Island Health is investigating a potential norovirus outbreak with ties to last weekend's Clayoquot Oyster Festival in Tofino.
Dr. Charmaine Enns, an Island Health medical health officer, told the Westerly News on Friday afternoon that roughly 30 reports have been received from people who experienced nausea, vomiting and diarrhoea after attending the festival.
“They did not all go to the same events, but they were all involved in one part or another with the weekend event,” Enns said.
“We have interviewed 14 people so far, but we're aware of at least 30 people who have become ill...We haven't been able to obtain a lot of stool samples from people who have been sick yet, but we have got one lab report back, within the last hour, and it's positive for norovirus.”
She said the sole sample isn't enough for Island Health to confirm a norovirus outbreak, but the symptoms people are describing are “completely consistent” with norovirus.
“I'm not saying the outbreak is norovirus. We're getting more evidence that's looking that way, but we do need the investigation to go on further,” she said.
She added at least a dozen reports of illness have come from tourists who attended the festival and returned home.
“We are aware of a party of 12 that was from off the Island that have all gotten ill,” she said.
She added samples from oysters served during the festival have been taken but the results have not come back yet.
“We have not made a link between people's symptoms and the oysters as the culprit. But, what we do know, is that everyone that we know about who has become ill, has eaten either raw or cooked oysters,” she said. “We're not saying that this is strictly due to oysters...They are consistently in everybody's story, but we haven't proven there is a link there.”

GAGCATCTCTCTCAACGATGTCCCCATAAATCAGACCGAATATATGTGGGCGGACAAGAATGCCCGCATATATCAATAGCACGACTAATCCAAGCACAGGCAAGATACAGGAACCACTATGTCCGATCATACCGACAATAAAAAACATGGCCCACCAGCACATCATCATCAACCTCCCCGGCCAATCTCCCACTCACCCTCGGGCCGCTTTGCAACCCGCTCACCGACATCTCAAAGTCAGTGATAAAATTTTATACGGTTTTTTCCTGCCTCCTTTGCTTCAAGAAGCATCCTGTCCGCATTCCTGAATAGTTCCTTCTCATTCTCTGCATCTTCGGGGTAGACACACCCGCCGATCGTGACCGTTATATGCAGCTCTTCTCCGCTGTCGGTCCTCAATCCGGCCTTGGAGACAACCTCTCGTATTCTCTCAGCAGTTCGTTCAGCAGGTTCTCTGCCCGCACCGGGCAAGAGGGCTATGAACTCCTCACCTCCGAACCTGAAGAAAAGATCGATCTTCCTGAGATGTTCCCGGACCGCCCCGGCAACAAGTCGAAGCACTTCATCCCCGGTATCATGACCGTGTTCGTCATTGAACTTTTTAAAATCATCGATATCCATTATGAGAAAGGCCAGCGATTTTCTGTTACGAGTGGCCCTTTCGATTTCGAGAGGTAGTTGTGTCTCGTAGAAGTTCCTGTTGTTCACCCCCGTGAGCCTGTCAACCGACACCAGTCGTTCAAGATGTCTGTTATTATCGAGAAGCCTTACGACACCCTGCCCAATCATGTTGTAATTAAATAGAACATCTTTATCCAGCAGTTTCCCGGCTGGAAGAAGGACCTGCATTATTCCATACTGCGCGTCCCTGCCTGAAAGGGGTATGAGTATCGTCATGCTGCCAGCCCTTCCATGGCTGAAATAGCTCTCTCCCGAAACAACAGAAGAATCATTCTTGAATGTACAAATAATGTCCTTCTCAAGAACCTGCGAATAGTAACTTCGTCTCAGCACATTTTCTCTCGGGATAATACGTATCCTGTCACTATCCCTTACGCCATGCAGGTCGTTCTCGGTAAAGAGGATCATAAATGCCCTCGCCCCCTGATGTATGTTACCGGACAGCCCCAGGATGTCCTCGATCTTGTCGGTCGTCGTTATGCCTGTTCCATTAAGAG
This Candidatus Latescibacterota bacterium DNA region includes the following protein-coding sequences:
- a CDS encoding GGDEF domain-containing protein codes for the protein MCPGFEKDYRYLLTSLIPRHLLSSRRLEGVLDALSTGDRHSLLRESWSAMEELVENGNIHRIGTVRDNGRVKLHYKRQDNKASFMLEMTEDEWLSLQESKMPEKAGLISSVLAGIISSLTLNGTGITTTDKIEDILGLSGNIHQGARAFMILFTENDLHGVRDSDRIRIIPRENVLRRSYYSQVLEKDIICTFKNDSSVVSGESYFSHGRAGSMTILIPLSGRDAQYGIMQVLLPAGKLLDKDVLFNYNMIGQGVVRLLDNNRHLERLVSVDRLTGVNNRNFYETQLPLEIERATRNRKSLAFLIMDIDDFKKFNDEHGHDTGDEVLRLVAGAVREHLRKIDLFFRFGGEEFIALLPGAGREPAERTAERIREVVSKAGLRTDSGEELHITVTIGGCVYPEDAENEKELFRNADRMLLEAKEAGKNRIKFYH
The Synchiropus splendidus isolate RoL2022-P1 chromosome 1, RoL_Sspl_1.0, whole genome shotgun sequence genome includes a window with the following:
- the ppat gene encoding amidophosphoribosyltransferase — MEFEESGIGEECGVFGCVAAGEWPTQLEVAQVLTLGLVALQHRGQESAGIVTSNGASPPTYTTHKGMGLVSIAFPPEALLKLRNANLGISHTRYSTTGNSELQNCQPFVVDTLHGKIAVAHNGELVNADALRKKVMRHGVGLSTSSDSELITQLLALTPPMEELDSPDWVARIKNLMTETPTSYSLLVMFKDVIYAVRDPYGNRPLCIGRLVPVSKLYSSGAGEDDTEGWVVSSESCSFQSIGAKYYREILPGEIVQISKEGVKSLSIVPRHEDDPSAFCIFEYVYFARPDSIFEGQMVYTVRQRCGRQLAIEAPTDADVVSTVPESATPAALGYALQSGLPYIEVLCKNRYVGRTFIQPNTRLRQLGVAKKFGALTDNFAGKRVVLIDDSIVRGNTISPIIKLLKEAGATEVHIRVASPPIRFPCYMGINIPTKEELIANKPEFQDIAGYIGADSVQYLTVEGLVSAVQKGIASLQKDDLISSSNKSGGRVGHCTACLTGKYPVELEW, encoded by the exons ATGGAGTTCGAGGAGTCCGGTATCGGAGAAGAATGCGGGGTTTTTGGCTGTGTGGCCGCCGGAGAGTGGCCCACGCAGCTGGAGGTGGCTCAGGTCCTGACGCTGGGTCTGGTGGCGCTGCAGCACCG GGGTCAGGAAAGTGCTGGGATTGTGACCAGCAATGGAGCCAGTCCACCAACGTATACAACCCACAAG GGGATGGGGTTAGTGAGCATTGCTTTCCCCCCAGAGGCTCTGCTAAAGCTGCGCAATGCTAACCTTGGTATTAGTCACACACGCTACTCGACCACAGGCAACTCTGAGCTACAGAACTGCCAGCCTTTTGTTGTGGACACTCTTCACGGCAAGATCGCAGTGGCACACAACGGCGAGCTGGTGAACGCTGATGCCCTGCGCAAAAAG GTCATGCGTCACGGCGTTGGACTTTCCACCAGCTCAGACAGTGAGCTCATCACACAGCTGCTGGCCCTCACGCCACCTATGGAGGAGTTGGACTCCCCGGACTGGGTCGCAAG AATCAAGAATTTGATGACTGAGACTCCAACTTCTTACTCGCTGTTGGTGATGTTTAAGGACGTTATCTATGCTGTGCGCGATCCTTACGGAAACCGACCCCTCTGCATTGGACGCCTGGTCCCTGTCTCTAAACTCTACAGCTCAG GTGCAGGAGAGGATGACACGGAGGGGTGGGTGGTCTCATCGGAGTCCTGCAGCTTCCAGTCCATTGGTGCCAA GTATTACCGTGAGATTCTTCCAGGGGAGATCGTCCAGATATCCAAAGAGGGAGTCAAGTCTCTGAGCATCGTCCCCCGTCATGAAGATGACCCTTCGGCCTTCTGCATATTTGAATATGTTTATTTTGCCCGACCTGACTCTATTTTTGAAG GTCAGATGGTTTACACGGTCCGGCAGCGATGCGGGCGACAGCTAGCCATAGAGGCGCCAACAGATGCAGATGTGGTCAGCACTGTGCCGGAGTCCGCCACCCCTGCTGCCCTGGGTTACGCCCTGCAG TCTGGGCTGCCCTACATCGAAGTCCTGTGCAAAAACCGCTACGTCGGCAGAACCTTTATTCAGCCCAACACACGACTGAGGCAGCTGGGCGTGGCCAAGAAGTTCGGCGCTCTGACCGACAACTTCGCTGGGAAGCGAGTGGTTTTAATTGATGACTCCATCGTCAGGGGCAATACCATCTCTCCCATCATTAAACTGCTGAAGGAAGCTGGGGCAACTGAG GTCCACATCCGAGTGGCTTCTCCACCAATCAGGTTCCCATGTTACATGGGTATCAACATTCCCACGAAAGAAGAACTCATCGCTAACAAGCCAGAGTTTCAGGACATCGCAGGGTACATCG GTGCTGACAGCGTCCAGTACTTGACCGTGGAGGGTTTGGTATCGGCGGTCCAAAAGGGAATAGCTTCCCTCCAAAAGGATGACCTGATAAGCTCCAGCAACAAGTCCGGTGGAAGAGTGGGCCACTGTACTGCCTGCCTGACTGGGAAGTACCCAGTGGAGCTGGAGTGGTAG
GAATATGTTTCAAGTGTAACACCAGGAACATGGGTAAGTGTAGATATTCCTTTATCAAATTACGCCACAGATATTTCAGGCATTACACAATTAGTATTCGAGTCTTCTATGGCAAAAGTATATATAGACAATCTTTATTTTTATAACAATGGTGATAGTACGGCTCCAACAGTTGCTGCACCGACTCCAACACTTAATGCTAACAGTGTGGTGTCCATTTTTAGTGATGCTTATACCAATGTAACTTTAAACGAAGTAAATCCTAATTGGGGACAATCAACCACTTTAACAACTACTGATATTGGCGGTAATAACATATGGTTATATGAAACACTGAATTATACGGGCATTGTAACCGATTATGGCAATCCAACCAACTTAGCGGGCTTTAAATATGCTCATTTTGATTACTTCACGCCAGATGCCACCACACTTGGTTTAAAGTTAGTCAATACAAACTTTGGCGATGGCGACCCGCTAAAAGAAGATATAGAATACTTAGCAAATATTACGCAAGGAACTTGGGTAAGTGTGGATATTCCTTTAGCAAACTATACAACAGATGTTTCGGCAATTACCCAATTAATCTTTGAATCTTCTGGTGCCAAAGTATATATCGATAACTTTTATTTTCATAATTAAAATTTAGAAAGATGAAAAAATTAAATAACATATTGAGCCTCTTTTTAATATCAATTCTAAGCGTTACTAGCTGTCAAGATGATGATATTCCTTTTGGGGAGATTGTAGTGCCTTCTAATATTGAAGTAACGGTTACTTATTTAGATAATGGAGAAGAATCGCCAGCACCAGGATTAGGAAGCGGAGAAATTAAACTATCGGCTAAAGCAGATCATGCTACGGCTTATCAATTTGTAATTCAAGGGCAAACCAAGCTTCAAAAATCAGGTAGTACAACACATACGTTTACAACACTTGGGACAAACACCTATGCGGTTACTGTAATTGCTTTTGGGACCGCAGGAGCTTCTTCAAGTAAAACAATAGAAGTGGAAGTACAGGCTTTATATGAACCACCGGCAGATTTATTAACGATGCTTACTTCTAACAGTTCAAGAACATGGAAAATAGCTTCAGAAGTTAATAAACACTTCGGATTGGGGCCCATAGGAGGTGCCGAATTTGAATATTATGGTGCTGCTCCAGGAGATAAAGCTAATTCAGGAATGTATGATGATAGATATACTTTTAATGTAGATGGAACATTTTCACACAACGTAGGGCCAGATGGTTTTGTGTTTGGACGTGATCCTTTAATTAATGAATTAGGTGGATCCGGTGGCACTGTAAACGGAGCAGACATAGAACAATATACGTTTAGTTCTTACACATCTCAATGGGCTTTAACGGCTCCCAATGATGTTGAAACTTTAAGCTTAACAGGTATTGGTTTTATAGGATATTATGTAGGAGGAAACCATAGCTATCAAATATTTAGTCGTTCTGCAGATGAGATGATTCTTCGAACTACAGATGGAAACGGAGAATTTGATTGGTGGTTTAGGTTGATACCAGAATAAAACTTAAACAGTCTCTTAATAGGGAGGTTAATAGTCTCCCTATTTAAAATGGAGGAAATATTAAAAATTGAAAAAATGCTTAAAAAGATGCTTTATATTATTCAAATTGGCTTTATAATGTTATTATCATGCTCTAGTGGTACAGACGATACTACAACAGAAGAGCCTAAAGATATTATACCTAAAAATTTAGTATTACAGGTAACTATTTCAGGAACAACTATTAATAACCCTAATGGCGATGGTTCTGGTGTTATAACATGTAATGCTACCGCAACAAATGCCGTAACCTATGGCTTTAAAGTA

She added consuming oysters comes with risk, but not traditionally during winter months.
“There is an increased risk with raw oysters,” she said. “This isn't the time of year though that we usually see any concerns with raw oysters so this is a bit unusual.”
Island Health hopes to confirm a cause for the illnesses so the source can be shut down.
“Our responsibility in public health is that we need to investigate; 'Was there a point source?' 'Was there a common exposure that's making people, or has made people, sick?'” she said. “That's what we need to investigate to find out what it is and make sure that that possible transmission is stopped.”
Norovirus symptoms—most commonly nausea, vomiting, diarrhoea, headaches and general fatigue—take roughly 12-48 hours to show up and are highly contagious.
“It takes a very low dose of the virus to be transmitted onto somebody else...For anyone who does have those symptoms, it's really important that they know they have to practice strict hygiene, like hand-washing,” Enns said.
“And, if they have those symptoms and they work in the food industry, or they work in healthcare or they work in daycare, it's really important that they not return to work until 48 hours after their symptoms have stopped because it's really easy to give whatever you have to somebody else if you haven’t been able to recover sufficiently.”
The Clayoquot Oyster Festival sees roughly 500 hundred oyster fans slurp back around 800 oysters each year. This year marked the event's 20th anniversary.
Island Health is asking anyone feeling ill after attending the festival to report their symptoms to 250-519-3401.